Preventing Cancer by Reducing Excessive Alcohol Use
More than half of adults in the United States drink alcohol.1 Alcohol use increases the risk of cancers of the female breast, liver, colon, rectum, mouth, pharynx, larynx, and esophagus.2,3,4 There are evidence-based community strategies5 and clinical strategies6 that work to reduce excessive alcohol use.
Cancer Risks Linked with Alcohol Use
Excessive alcohol use is associated with many health and social problems. Alcohol is a carcinogen (something that can cause cancer).2,3,4 Regardless of drink type (beer, wine, or liquor), the risk of cancer increases with the number of drinks consumed, and even one drink a day increases the risk of developing cancers of the female breast, mouth, and esophagus.3 Reducing alcohol use may reduce the risk of cancer.7
Moderate alcohol use is defined as consuming up to one drink per day for women and up to two drinks per day for men.
Excessive alcohol use includes binge drinking, heavy drinking, any alcohol use by individuals under the age of 21 years (minimum legal drinking age), and any alcohol use by pregnant women.
Binge drinking is a pattern of alcohol use that brings blood alcohol concentration levels to 0.08% or more. This is usually defined as consuming four drinks or more for women and five drinks or more for men on a single occasion, generally within about two hours.
Heavy drinking is defined as consuming eight drinks or more per week for women and 15 drinks or more per week for men.
According to the Dietary Guidelines for Americans,8—
- If you choose to drink, do so in moderation—up to one drink a day for women or up to two drinks a day for men.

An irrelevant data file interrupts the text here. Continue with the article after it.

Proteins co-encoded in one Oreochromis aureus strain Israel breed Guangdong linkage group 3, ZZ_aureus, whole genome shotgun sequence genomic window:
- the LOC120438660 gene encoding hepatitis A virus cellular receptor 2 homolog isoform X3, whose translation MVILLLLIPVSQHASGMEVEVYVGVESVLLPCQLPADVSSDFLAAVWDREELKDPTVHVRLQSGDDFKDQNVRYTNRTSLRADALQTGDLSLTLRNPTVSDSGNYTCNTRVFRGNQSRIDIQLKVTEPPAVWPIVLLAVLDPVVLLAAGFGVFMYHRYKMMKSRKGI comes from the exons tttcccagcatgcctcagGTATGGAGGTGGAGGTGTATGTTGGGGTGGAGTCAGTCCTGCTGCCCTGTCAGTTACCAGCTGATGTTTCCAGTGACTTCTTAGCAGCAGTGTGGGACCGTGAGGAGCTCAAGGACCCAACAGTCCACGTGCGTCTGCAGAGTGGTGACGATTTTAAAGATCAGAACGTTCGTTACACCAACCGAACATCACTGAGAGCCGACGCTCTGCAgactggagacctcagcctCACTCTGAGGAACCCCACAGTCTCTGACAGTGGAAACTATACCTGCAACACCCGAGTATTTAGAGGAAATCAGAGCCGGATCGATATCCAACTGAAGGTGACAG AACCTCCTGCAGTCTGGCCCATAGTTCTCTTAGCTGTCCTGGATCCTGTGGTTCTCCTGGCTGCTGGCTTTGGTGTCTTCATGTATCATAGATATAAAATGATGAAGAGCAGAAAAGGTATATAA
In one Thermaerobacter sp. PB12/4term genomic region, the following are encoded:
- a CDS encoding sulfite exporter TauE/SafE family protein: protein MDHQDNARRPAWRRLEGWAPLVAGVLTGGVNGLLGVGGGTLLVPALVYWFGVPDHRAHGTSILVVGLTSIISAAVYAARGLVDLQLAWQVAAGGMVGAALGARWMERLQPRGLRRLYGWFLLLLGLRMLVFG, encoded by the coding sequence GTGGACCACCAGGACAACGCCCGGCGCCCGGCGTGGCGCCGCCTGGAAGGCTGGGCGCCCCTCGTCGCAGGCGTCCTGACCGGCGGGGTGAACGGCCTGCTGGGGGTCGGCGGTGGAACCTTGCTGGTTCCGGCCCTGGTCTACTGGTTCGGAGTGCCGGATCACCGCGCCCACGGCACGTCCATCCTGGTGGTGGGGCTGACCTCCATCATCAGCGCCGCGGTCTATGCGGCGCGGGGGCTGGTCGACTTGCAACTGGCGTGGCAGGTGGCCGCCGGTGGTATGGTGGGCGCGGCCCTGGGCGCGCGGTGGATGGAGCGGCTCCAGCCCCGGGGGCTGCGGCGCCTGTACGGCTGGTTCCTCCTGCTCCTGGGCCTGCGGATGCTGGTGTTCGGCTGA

- Don’t drink at all if you are younger than age 21, pregnant or may be pregnant, have health problems that could be made worse by drinking, or are engaging in activities for which alcohol is dangerous (like driving).
- The Guidelines also do not recommend that you start drinking for any reason. Even moderate intake is associated with increased risks, including some cancers.
1Centers for Disease Control and Prevention. Behavioral Risk Factor Surveillance System Prevalence and Trends Data, 2017. https://www.cdc.gov/brfss/brfssprevalence/. Accessed September 4, 2019.
2International Agency for Research on Cancer. IARC Monographs on the Evaluation of Carcinogenic Risks to Humans: Volume 96: Alcohol Consumption and Ethyl Carbamate.external icon Lyon, France: International Agency for Research on Cancer; 2010.
3International Agency for Research on Cancer. IARC Monographs on the Evaluation of Carcinogenic Risks to Humans: Volume 100E: Personal Habits and Indoor Combustions.external icon Lyon, France: International Agency for Research on Cancer; 2012.
4Boffetta P, Hashibe M. Alcohol and cancer.external icon Lancet Oncology 2006;7(2):149–156.
5Community Preventive Services Task Force. Guide to Community Preventive Services: Preventing Excessive Alcohol Consumption.external icon Accessed September 4, 2019.
6U.S. Preventive Services Task Force. Unhealthy Alcohol Use in Adolescents and Adults: Screening and Behavioral Counseling Interventions.external icon November 2018.
7World Cancer Research Fund / American Institute for Cancer Research. Food, Nutrition, Physical Activity, and the Prevention of Cancer: A Global Perspective. Washington, DC: AICR; 2007.
8U.S. Department of Agriculture and U.S. Department of Health and Human Services. Dietary Guidelines for Americans, 2020–2025. 9th Edition.external icon December 2020.